Marina’s research identifies the three key political–intellectual pillars that sustained their relationship—democracy, social democracy and internationalism—and the purpose, projection, and emotion that help explain the rare ‘father–son’-like relationship they shared.
In doing so, it weaves into the narrative of this bond how personal exchange, linked with institutional support, contributed to the expansion of democracy and social democracy in the 1970s and 1980s.
“I am grateful and movingly honoured the Federal Willy Brandt Foundation has chosen to support and recognise my research,” said Marina. “Some years ago, the Foundation’s permanent exhibition on Brandt’s life, then located near Berlin’s Brandenburg Gate, played a significant role in inspiring the project, especially Brandt’s state funeral Order of Service and a radio broadcast of a farewell speech delivered at the memorial.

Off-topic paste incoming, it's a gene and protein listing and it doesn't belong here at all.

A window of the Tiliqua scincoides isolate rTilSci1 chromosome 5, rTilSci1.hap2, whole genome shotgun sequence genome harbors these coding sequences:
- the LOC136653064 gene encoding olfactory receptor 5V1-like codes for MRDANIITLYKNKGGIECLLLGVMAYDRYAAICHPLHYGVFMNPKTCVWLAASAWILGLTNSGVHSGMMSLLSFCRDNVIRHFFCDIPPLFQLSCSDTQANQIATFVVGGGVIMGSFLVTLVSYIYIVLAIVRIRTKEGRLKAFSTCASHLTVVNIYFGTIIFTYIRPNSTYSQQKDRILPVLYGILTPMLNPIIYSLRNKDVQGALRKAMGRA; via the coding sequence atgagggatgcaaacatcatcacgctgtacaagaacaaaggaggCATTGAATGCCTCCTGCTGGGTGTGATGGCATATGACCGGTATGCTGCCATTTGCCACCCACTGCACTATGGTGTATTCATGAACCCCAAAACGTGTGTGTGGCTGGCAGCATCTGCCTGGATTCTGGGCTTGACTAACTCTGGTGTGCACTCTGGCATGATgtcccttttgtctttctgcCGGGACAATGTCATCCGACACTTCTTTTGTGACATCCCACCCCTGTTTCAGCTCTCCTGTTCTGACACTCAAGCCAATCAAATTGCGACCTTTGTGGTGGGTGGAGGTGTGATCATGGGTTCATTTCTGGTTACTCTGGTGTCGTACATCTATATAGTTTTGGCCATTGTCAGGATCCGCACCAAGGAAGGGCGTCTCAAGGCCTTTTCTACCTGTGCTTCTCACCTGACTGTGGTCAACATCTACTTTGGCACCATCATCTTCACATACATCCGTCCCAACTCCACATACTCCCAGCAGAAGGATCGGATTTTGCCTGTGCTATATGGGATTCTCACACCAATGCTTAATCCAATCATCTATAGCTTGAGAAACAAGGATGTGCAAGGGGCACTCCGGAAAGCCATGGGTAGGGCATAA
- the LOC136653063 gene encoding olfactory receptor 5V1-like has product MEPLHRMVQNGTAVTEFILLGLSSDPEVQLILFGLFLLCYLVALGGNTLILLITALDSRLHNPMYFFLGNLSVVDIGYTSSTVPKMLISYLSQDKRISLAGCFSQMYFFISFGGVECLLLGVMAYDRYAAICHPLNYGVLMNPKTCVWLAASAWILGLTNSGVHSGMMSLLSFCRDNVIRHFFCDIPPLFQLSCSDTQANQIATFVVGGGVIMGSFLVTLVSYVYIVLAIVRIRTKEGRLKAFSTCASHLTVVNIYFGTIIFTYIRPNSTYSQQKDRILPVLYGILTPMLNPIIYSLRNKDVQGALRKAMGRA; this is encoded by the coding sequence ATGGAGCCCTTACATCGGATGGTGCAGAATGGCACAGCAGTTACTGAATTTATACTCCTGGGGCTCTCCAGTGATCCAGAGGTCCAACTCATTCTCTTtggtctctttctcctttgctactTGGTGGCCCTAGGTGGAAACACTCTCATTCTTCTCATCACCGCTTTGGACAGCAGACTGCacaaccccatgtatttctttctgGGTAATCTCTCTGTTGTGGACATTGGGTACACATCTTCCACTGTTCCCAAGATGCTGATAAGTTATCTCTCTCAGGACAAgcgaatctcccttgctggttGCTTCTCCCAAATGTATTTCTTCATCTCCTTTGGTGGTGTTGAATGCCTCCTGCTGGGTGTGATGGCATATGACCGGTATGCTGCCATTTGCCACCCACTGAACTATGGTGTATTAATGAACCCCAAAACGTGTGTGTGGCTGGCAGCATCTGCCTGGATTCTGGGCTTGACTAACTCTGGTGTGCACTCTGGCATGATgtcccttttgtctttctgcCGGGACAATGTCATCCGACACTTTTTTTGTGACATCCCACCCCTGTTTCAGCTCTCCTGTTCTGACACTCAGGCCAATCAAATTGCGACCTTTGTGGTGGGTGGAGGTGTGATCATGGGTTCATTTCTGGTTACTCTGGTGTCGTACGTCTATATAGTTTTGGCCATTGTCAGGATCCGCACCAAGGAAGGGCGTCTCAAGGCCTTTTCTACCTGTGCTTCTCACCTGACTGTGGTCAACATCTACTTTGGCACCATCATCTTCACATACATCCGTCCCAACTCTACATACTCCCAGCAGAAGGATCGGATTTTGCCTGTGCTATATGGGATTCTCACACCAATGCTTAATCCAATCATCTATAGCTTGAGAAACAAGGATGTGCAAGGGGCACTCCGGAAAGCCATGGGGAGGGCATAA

“At the time, I even had the good fortune of working at Brandt’s old Bundestag desk! The project built on themes in my Oxford DPhil thesis and is complemented by exciting multilingual archive-hoping across Europe and the United States.
“I am humbled by the award and thrilled by the prospect of sharing the research with other scholars and the wider public soon.”